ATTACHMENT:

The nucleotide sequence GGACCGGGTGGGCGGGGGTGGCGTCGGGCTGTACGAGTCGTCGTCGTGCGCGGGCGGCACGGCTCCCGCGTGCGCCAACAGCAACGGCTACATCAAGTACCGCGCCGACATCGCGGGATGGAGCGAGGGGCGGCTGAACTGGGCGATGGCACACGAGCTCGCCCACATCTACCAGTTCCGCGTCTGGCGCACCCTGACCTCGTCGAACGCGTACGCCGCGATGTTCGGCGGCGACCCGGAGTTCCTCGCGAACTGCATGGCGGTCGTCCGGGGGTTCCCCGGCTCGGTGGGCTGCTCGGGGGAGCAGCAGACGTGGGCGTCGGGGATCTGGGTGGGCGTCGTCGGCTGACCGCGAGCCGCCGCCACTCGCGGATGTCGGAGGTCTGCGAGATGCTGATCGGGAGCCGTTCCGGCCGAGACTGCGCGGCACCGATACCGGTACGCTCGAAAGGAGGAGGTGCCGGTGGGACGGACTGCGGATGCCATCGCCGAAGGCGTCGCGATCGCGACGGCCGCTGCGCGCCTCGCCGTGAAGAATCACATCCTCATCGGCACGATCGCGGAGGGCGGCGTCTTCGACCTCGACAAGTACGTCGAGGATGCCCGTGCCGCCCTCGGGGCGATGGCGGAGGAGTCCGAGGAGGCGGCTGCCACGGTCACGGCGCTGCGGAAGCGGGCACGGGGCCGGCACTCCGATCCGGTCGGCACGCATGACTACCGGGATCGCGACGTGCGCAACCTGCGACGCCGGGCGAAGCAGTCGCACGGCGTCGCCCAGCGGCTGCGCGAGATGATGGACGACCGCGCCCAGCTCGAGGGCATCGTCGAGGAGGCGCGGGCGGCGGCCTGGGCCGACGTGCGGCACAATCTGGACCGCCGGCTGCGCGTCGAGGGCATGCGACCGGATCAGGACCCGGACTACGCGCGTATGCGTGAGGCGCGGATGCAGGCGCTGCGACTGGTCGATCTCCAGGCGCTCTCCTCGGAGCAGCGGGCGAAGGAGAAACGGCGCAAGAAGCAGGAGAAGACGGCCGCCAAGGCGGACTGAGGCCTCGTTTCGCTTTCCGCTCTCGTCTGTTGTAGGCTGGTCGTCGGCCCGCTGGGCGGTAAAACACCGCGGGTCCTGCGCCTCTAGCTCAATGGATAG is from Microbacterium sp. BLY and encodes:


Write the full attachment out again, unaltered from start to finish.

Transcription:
The nucleotide sequence GGACCGGGTGGGCGGGGGTGGCGTCGGGCTGTACGAGTCGTCGTCGTGCGCGGGCGGCACGGCTCCCGCGTGCGCCAACAGCAACGGCTACATCAAGTACCGCGCCGACATCGCGGGATGGAGCGAGGGGCGGCTGAACTGGGCGATGGCACACGAGCTCGCCCACATCTACCAGTTCCGCGTCTGGCGCACCCTGACCTCGTCGAACGCGTACGCCGCGATGTTCGGCGGCGACCCGGAGTTCCTCGCGAACTGCATGGCGGTCGTCCGGGGGTTCCCCGGCTCGGTGGGCTGCTCGGGGGAGCAGCAGACGTGGGCGTCGGGGATCTGGGTGGGCGTCGTCGGCTGACCGCGAGCCGCCGCCACTCGCGGATGTCGGAGGTCTGCGAGATGCTGATCGGGAGCCGTTCCGGCCGAGACTGCGCGGCACCGATACCGGTACGCTCGAAAGGAGGAGGTGCCGGTGGGACGGACTGCGGATGCCATCGCCGAAGGCGTCGCGATCGCGACGGCCGCTGCGCGCCTCGCCGTGAAGAATCACATCCTCATCGGCACGATCGCGGAGGGCGGCGTCTTCGACCTCGACAAGTACGTCGAGGATGCCCGTGCCGCCCTCGGGGCGATGGCGGAGGAGTCCGAGGAGGCGGCTGCCACGGTCACGGCGCTGCGGAAGCGGGCACGGGGCCGGCACTCCGATCCGGTCGGCACGCATGACTACCGGGATCGCGACGTGCGCAACCTGCGACGCCGGGCGAAGCAGTCGCACGGCGTCGCCCAGCGGCTGCGCGAGATGATGGACGACCGCGCCCAGCTCGAGGGCATCGTCGAGGAGGCGCGGGCGGCGGCCTGGGCCGACGTGCGGCACAATCTGGACCGCCGGCTGCGCGTCGAGGGCATGCGACCGGATCAGGACCCGGACTACGCGCGTATGCGTGAGGCGCGGATGCAGGCGCTGCGACTGGTCGATCTCCAGGCGCTCTCCTCGGAGCAGCGGGCGAAGGAGAAACGGCGCAAGAAGCAGGAGAAGACGGCCGCCAAGGCGGACTGAGGCCTCGTTTCGCTTTCCGCTCTCGTCTGTTGTAGGCTGGTCGTCGGCCCGCTGGGCGGTAAAACACCGCGGGTCCTGCGCCTCTAGCTCAATGGATAG is from Microbacterium sp. BLY and encodes: